Everyone is important and should schedule some time they enjoy doing what fills their cup. Schedule it just like it a meeting, date, or appointment. This will ensure that it happens.
Outline and frequently review your priorities. Again, your priorities may change depending on which season you’re in. Adjust your lifestyle accordingly and let those around you know what’s going on if necessary.
Keep the main thing the main thing. You determine the main thing but make sure the attention whatever the main thing is does not fall to the wayside.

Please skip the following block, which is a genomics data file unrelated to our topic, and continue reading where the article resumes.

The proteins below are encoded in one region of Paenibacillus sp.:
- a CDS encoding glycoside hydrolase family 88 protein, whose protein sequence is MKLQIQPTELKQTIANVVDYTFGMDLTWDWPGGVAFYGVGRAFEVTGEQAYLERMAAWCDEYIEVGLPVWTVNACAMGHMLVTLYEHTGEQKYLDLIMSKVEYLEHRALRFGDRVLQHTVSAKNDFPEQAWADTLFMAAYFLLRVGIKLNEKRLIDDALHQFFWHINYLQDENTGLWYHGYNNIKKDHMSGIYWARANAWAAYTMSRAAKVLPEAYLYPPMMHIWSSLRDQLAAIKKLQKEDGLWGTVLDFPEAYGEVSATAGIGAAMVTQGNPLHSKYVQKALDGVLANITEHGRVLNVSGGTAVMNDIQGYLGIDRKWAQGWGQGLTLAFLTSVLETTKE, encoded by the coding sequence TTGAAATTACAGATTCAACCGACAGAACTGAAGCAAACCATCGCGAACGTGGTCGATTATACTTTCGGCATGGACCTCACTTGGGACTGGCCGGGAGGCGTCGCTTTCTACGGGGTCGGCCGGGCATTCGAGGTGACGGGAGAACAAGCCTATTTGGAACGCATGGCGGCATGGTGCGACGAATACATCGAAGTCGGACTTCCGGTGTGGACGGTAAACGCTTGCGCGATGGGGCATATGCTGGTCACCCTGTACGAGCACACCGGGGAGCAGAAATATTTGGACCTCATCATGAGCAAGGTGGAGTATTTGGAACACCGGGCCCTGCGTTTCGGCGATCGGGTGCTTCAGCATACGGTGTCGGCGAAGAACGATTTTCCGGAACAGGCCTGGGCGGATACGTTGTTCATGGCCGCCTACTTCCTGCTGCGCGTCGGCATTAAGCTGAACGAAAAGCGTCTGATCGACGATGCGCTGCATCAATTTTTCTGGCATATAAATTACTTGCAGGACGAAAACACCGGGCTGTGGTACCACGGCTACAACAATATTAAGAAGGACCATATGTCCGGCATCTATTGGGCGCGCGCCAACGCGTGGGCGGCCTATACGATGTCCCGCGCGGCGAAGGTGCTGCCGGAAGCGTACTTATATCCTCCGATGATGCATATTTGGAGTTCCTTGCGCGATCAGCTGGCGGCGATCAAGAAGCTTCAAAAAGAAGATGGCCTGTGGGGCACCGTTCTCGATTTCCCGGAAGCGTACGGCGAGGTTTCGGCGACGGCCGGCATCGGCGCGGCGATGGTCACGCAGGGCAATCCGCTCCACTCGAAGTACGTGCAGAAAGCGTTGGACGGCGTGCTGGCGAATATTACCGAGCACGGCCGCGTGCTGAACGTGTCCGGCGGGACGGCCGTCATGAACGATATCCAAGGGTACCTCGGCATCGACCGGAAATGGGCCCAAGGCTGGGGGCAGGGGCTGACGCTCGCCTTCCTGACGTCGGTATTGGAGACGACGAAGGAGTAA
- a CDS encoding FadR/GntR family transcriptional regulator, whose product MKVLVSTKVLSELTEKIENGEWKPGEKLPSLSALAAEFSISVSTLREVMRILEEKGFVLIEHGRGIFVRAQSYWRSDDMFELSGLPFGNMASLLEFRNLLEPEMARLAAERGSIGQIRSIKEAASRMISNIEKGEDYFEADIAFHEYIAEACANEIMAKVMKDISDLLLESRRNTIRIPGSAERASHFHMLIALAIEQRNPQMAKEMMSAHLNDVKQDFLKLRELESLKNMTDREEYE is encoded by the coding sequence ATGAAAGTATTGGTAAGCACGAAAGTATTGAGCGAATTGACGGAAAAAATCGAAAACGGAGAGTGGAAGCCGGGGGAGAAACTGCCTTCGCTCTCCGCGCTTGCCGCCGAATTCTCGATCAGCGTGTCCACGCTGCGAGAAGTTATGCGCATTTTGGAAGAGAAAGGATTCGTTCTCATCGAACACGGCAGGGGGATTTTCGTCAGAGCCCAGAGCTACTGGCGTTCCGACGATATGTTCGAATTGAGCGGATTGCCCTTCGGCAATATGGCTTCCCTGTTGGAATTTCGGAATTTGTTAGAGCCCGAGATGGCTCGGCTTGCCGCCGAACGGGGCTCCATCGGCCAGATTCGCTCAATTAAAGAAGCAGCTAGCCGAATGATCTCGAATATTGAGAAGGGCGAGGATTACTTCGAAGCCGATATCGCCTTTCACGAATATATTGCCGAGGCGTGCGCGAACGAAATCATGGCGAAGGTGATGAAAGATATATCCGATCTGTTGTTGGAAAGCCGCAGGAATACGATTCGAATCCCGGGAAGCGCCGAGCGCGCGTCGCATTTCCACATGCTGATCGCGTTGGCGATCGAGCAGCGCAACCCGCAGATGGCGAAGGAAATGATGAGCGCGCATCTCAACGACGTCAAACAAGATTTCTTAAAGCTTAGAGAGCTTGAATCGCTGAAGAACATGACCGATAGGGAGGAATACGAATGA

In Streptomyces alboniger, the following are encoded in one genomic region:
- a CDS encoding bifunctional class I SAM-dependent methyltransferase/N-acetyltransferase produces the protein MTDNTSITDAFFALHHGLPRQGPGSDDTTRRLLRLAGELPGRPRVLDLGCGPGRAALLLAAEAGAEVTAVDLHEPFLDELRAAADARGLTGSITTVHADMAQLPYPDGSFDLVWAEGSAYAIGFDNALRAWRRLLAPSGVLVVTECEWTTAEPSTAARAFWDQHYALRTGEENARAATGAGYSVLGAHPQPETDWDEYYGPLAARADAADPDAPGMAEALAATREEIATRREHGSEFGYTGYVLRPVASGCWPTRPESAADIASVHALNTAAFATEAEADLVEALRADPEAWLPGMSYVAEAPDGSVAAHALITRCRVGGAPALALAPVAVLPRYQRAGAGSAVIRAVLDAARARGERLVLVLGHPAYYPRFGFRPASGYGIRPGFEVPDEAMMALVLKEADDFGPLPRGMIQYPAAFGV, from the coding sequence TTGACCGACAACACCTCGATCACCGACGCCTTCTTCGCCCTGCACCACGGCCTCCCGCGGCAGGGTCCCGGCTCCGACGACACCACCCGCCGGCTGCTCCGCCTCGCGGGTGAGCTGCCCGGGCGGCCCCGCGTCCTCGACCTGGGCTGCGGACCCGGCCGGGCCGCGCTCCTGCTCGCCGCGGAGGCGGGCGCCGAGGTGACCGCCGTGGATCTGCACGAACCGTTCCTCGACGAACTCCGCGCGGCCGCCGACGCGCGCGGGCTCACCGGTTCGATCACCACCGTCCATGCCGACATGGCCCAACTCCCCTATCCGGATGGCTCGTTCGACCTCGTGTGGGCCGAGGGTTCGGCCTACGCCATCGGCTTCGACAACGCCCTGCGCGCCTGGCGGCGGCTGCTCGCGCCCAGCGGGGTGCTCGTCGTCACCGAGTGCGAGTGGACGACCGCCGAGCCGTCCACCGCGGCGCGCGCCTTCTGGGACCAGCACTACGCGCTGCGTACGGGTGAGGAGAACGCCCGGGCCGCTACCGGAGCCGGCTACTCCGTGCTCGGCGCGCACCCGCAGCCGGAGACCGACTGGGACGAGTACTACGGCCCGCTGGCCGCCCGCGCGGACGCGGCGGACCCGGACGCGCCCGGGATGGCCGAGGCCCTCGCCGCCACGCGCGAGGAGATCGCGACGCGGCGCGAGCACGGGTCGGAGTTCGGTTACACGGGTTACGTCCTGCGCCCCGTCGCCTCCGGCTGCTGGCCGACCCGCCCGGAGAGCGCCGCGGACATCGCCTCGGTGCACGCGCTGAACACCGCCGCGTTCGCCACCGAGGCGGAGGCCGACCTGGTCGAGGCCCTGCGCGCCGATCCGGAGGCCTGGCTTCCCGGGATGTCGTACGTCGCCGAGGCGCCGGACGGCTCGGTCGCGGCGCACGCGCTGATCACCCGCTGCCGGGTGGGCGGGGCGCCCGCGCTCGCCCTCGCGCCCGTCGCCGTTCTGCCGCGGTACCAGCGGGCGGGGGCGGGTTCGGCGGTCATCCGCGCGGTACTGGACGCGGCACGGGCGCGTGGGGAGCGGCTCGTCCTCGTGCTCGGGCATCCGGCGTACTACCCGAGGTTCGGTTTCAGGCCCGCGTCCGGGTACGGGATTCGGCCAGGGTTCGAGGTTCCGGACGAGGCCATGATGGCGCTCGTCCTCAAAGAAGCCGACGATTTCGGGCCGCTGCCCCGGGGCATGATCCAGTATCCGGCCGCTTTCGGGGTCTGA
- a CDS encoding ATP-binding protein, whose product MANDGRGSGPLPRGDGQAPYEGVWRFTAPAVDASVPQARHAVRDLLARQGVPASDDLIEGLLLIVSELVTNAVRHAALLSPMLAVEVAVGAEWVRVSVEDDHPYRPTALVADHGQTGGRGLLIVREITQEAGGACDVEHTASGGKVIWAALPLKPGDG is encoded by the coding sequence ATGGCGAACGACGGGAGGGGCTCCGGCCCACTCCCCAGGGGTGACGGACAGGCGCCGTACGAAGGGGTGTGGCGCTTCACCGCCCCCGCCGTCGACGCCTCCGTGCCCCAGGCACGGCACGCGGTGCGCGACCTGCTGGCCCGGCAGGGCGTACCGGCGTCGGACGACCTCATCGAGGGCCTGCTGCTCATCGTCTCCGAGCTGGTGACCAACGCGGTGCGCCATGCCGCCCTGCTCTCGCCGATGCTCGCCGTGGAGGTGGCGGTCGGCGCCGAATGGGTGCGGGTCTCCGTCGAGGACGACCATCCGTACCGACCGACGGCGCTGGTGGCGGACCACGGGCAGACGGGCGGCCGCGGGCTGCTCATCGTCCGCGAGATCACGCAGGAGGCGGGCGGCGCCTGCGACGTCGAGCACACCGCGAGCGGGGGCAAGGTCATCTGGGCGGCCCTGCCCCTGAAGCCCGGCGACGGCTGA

Q: What keeps you up at night? Ashley: Not too much. I pray, journal, and go to bed. It’s important to get rest. All of the thoughts that roam in your head have to go somewhere so that’s why I journal; however, I do think about many things. One of the things I do think about often is how to get those who don’t yet see the importance of developing their soft skills (or those think they don’t need the development). Soft skills are more than people skills. It’s more than interpersonal skills. They complement your technical skills and without them the technical skills are just there. Some may argue that it’s like eating a plain cupcake. What’s a cupcake with the icing? Others may argue that they are the cupcake and the technical skills are the icing. Different perspectives but the bottom line is that they matter. There is a reason certain companies do well. (I’d love to sit in on some of their meetings or trainings for my own professional development. lol) They are cordial. They assist customers. They’re not perfect but something is working. They bring quality products or services (technical skill) which is important but they also have good balance of soft skills (customer service, communication, organization, & much more). Ashley M. Martin has been a re.engineer contributor and core team member providing insights and perspectives for some time now. She is a believer of creative problem solving, attaining peace, focusing to accomplish goals and leading by example. Ashley, thank you for extending your passion as an educator to us and the many professionals that desire to be organized, balanced and ultimately successful…which proves that you are a certified re.engineer! To find more information on Ashley, you can go to her social media pages: Facebook, Instagram, Twitter